Asked Us To Make It Happen, and We Did."
CMOs join forces to deliver identification panels
for Operation Iraqi Freedom
Anyone who's fought in a war will tell you - the battlefield is dangerous on both sides, regardless of who's winning. Confusion in battle, caused by anything from garbled communications to unidentifiable troops and weaponry, has contributed to friendly-fire casualties throughout America's history. In fact, during the 1991 Persian Gulf War, approximately 24 percent of U.S. fatalities were caused by friendly fire.
In America's most recent war, military commanders in Operation Iraqi Freedom were determined not to repeat history, but this was no small feat. Imagine hundreds of ground vehicles stealing in the night toward Baghdad, engulfed in swirling sand storms that caused limited visibility. Even with night vision equipment, how could the U.S. distinguish its fighting forces from those of Iraq?
The answer arrived in the form of low-tech solutions called thermal identification panels (TIPs) and combat identification panels (CIPs). The panels were designed to emit a bright rectangular marking that is easily identifiable through night vision goggles. The original panels have a thermal side with the reverse side in fluorescent orange. These panels could be installed on all combat vehicles, troop and stationary assets and all troop formations, non-combat vehicles and allied infrastructures prior to mobilization to Iraq. This was a vast improvement over the inverted "V" decal's and thermal paint markings that were used during Operation Desert Storm.
The solution seemed easy, but there was one huge problem - 18,000 panels had to be manufactured, shipped, and installed before President Bush declared war on Iraq. Adding to the problem was that production of the fluorescent orange side of those panels required additional manufacturing time.
On Feb. 20, 2003, Army Lt. Col. Beatrice Dukes, DCMA St. Louis commander, received an urgent e-mail from Army Col. Andy Mills, commander of Central Pennsylvania, asking for a production review at the TIPs manufacturing facility, Eagle Industries. Dukes realized that her organization would be performing a capabilities study at a second-tier subcontractor facility and although this wasn't business as usual, they understood the customer's requirement and made it happen. Under Dukes's leadership, St. Louis dispatched a special task force to Eagle Industries to assess the company's ability to meet its customer's requirements. During its assessment, the team learned that Eagle was a just-in-time production facility; that is, it could not produce the panels quickly because it didn't maintain a large inventory of materials. Although panel fabric was enroute from NightVision, Inc., a lack of panel materials was only part of the problem. The team further discovered that in order to become fully operational, Eagle needed additional materials like webbing and binding material, hardware and manufacturing equipment and plant equipment maintenance in order to obtain surge capacity and meet delivery dates.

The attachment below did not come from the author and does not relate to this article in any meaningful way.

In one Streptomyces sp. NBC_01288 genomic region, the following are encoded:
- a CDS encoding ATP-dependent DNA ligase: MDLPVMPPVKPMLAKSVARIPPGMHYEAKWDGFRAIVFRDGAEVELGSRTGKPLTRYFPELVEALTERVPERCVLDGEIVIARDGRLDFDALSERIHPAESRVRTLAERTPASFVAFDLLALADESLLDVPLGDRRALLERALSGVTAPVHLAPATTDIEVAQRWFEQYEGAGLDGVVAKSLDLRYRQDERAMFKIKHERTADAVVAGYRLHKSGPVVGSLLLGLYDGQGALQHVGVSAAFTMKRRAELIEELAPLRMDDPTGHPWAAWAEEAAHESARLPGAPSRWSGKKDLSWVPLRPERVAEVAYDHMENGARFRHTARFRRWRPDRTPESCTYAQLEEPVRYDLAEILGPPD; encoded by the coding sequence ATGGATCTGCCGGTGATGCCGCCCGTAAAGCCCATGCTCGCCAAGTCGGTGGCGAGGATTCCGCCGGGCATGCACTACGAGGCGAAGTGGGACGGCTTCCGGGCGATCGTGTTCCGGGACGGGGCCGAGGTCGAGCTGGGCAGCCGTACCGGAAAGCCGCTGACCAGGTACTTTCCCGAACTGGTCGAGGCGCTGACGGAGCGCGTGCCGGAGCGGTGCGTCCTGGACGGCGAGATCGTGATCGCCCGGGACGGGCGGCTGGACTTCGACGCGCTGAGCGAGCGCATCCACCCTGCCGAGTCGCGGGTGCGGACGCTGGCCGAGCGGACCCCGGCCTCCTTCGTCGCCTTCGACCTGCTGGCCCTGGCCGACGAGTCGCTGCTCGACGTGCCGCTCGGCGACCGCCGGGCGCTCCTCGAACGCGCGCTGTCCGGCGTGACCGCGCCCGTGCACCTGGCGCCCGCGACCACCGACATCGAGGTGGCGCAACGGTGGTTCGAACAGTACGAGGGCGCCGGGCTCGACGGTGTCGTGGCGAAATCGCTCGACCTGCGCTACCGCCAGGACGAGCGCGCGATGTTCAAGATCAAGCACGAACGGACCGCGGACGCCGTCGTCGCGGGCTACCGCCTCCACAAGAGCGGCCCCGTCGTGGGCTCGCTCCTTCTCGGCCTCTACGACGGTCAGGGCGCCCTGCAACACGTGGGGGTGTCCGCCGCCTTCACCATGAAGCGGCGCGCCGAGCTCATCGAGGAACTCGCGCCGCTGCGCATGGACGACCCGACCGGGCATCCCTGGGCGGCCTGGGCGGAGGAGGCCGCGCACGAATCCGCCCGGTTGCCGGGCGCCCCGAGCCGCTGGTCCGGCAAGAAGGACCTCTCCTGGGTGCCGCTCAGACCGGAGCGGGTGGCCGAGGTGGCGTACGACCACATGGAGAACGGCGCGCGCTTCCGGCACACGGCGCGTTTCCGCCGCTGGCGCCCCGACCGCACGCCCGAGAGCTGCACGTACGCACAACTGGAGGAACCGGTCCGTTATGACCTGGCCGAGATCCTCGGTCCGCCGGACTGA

After obtaining supplier information, Dukes asked our CMOs in Philadelphia and New York, where the raw materials were coming from, to help expedite production. Chicago assisted in arranging transportation for the materials from the supplier to Eagle. Army Reserve Capt. Michael Patterson, St. Louis, said there were some discussions with contractors as to who would pay to expedite the materials. Patterson spoke with Wayne Callebretta, program manager for Navigation Systems at Fort Monmouth, N.J., to arrange funding and transportation for the materials.
During this process quick-thinking employees, contractors and vendors teamed up to find solutions for supply, shipping and manufacturing glitches encountered in making the TIPs.
According to Dukes, it was important to recognize the extraordinary efforts of the contractors. "One lady at Eagle was injured while manufacturing the panels, so we went to her home in Fenton, Mo., and recognized her for supporting our warfighters. In a way, it was like being a company commander again," Dukes said. "We kind of went outside the box in order to accomplish this mission. Our multi-functional task force was customer focused, flexible and responsive. We were there when they needed us the most!"